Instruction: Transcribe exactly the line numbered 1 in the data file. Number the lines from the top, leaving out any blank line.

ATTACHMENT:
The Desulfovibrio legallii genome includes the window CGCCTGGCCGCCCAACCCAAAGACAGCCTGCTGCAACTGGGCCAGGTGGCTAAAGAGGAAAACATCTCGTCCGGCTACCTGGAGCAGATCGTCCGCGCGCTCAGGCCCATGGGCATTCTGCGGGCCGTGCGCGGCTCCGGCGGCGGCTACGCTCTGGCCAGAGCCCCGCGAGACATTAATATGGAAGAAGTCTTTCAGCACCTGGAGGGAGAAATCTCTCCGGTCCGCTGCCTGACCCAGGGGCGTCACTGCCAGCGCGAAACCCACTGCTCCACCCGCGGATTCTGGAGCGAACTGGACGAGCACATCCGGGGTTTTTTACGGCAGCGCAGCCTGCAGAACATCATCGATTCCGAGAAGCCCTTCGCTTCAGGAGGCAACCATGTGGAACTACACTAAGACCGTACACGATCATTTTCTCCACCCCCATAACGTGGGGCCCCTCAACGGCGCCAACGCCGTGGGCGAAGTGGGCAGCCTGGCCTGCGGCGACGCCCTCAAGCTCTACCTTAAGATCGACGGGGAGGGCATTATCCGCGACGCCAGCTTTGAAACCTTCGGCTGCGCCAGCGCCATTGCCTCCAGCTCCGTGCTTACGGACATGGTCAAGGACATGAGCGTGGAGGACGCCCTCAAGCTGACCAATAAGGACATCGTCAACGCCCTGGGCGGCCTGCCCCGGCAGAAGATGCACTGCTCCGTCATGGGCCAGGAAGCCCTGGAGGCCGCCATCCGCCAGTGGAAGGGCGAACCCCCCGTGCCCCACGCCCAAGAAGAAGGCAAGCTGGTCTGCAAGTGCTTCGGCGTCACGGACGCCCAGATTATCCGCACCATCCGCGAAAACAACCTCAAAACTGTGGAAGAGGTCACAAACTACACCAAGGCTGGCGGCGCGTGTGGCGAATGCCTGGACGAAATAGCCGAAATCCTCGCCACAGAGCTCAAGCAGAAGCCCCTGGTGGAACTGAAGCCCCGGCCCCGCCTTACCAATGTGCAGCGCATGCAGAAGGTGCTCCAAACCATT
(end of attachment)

The Desulfovibrio legallii genome includes the window CGCCTGGCCGCCCAACCCAAAGACAGCCTGCTGCAACTGGGCCAGGTGGCTAAAGAGGAAAACATCTCGTCCGGCTACCTGGAGCAGATCGTCCGCGCGCTCAGGCCCATGGGCATTCTGCGGGCCGTGCGCGGCTCCGGCGGCGGCTACGCTCTGGCCAGAGCCCCGCGAGACATTAATATGGAAGAAGTCTTTCAGCACCTGGAGGGAGAAATCTCTCCGGTCCGCTGCCTGACCCAGGGGCGTCACTGCCAGCGCGAAACCCACTGCTCCACCCGCGGATTCTGGAGCGAACTGGACGAGCACATCCGGGGTTTTTTACGGCAGCGCAGCCTGCAGAACATCATCGATTCCGAGAAGCCCTTCGCTTCAGGAGGCAACCATGTGGAACTACACTAAGACCGTACACGATCATTTTCTCCACCCCCATAACGTGGGGCCCCTCAACGGCGCCAACGCCGTGGGCGAAGTGGGCAGCCTGGCCTGCGGCGACGCCCTCAAGCTCTACCTTAAGATCGACGGGGAGGGCATTATCCGCGACGCCAGCTTTGAAACCTTCGGCTGCGCCAGCGCCATTGCCTCCAGCTCCGTGCTTACGGACATGGTCAAGGACATGAGCGTGGAGGACGCCCTCAAGCTGACCAATAAGGACATCGTCAACGCCCTGGGCGGCCTGCCCCGGCAGAAGATGCACTGCTCCGTCATGGGCCAGGAAGCCCTGGAGGCCGCCATCCGCCAGTGGAAGGGCGAACCCCCCGTGCCCCACGCCCAAGAAGAAGGCAAGCTGGTCTGCAAGTGCTTCGGCGTCACGGACGCCCAGATTATCCGCACCATCCGCGAAAACAACCTCAAAACTGTGGAAGAGGTCACAAACTACACCAAGGCTGGCGGCGCGTGTGGCGAATGCCTGGACGAAATAGCCGAAATCCTCGCCACAGAGCTCAAGCAGAAGCCCCTGGTGGAACTGAAGCCCCGGCCCCGCCTTACCAATGTGCAGCGCATGCAGAAGGTGCTCCAAACCATT